The main purpose of this paper is to investigate the role of industrial clusters in the formation and development of new ventures as well as entrepreneurship. We take Taiwan as an example; the empirical works are conducted first by a look at the contingency table of incumbents and new firms' regional distribution to see their geographic linkage. Then a Tobit regression was performed to decide the determinants of Taiwan's manufacturing new ventures. Our empirical results show that industrial clustering and R&D intensity are important facilitators of new ventures. The policy implication from our results is that promotion of the spatial agglomeration of firms is a useful means of nurturing startups. This study further suggests that inter-firm linkages play a critical role within an industrial cluster, indicating that government support for the incubation of new businesses should be targeted towards the building of networks. In order to assist in matching local networks to the global production system, the aggressive promotion of spatial agglomeration is necessary in order to facilitate mutual learning and knowledge spillovers. Developing countries in particular may need to design policies aimed at leveraging the capabilities of multinationals in establishing both local and cross-border networks for learning.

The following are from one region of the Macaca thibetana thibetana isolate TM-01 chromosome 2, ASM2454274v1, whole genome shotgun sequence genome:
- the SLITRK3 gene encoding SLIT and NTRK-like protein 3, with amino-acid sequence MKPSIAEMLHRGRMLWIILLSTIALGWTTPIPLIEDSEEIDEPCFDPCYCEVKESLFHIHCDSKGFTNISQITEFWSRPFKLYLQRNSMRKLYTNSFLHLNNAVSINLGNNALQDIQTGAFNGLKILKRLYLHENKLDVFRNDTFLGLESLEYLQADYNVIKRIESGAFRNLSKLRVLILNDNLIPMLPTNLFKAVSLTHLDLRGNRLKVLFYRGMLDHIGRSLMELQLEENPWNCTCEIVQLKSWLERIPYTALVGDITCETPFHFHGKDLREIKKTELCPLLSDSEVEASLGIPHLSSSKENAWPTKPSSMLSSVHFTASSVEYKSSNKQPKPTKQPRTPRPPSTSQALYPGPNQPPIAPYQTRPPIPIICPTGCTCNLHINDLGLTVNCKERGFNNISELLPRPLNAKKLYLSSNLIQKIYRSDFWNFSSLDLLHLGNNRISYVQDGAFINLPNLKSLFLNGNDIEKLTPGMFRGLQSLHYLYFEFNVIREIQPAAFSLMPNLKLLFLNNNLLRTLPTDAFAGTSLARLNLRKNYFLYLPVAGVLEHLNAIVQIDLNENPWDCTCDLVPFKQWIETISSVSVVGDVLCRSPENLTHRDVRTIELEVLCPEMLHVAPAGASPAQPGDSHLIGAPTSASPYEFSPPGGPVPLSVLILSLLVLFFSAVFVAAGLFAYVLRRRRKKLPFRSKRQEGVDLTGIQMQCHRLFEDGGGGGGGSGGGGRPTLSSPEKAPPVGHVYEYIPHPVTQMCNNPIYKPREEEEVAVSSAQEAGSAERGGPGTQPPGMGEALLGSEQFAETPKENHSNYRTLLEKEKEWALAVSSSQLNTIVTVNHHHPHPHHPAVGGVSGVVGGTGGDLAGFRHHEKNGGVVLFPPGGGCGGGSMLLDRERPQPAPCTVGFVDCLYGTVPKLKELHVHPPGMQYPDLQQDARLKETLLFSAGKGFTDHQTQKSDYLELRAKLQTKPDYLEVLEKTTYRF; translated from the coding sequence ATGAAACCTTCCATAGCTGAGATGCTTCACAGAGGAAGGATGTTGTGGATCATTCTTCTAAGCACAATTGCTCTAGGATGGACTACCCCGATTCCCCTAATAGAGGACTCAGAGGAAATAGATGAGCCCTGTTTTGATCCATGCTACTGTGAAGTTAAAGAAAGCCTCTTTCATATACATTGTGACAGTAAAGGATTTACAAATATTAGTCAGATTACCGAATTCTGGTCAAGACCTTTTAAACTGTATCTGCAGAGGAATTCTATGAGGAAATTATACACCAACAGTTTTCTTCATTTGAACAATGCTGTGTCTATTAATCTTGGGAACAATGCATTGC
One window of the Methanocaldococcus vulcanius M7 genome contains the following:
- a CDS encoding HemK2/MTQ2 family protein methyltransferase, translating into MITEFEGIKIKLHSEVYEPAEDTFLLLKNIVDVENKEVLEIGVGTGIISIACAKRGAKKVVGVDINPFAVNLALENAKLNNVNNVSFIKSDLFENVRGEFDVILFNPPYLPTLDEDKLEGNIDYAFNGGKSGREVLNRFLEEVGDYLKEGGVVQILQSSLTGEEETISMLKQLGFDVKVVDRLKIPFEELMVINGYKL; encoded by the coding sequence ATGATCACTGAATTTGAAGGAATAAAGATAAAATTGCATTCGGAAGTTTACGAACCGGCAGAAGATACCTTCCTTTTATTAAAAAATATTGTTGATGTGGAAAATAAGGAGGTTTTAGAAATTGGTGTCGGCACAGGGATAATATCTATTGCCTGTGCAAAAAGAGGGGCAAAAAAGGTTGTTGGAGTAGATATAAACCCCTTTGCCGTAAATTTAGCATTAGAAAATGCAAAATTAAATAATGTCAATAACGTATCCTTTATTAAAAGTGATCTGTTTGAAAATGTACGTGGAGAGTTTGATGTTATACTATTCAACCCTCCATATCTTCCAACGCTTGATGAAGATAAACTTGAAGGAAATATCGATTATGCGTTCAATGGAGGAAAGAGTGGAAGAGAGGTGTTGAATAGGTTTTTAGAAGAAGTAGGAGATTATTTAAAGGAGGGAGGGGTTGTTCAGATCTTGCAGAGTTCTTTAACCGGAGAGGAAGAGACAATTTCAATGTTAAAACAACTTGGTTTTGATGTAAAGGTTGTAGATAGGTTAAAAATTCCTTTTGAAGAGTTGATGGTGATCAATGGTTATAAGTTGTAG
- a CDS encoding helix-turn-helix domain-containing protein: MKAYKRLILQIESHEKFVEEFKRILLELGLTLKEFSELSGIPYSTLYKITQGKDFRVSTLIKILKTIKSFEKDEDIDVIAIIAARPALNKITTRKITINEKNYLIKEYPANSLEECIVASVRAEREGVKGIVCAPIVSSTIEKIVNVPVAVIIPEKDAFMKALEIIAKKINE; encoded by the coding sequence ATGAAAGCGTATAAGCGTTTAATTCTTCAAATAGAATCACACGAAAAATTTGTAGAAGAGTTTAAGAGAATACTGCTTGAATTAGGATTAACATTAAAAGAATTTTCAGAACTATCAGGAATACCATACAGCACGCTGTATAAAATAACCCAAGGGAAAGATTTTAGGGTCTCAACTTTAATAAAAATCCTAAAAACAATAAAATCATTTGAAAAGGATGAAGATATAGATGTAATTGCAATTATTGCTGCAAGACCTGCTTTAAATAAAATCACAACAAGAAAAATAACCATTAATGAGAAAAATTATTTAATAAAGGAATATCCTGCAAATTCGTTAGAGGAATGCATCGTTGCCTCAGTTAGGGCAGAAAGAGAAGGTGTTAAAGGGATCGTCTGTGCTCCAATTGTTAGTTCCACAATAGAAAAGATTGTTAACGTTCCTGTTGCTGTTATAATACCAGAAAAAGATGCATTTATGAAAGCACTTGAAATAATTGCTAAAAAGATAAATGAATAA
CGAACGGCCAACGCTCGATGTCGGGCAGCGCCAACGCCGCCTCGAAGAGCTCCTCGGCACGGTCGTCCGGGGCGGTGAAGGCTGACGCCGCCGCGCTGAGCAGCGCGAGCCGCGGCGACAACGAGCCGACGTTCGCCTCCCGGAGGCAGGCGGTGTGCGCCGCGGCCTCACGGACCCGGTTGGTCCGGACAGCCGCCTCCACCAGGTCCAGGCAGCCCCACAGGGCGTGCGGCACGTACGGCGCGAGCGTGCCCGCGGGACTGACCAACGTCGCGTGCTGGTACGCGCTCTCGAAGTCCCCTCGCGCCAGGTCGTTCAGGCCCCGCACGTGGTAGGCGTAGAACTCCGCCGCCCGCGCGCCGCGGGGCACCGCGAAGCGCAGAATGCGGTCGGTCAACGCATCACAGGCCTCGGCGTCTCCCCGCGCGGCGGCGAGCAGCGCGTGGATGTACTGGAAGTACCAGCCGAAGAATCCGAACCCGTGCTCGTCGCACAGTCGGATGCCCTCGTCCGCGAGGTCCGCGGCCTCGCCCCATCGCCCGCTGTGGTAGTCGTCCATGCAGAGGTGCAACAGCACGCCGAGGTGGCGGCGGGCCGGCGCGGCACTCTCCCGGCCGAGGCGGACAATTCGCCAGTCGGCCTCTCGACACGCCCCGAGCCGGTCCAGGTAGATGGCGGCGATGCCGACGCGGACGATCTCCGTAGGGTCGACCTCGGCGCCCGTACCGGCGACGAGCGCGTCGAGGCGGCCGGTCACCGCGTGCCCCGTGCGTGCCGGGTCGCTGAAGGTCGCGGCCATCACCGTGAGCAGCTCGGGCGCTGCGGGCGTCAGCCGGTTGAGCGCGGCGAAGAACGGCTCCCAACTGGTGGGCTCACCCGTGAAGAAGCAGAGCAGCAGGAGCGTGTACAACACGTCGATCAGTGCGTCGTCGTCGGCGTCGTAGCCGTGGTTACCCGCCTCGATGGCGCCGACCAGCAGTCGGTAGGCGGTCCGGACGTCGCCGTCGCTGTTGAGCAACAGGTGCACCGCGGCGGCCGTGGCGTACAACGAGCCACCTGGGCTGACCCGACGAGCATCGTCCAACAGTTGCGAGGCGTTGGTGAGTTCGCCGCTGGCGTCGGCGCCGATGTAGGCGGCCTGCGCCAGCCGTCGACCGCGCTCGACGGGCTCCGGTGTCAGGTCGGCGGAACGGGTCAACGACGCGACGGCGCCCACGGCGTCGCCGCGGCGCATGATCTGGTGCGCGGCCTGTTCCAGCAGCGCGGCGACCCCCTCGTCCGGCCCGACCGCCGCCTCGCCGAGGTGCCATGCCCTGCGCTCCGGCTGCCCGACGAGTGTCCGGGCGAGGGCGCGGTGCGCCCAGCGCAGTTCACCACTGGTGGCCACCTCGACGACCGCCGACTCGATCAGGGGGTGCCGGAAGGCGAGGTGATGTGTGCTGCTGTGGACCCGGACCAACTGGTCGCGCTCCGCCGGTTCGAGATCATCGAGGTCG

International Council for Small Business (ICSB) 49th World Conference, Johannesburg, South Africa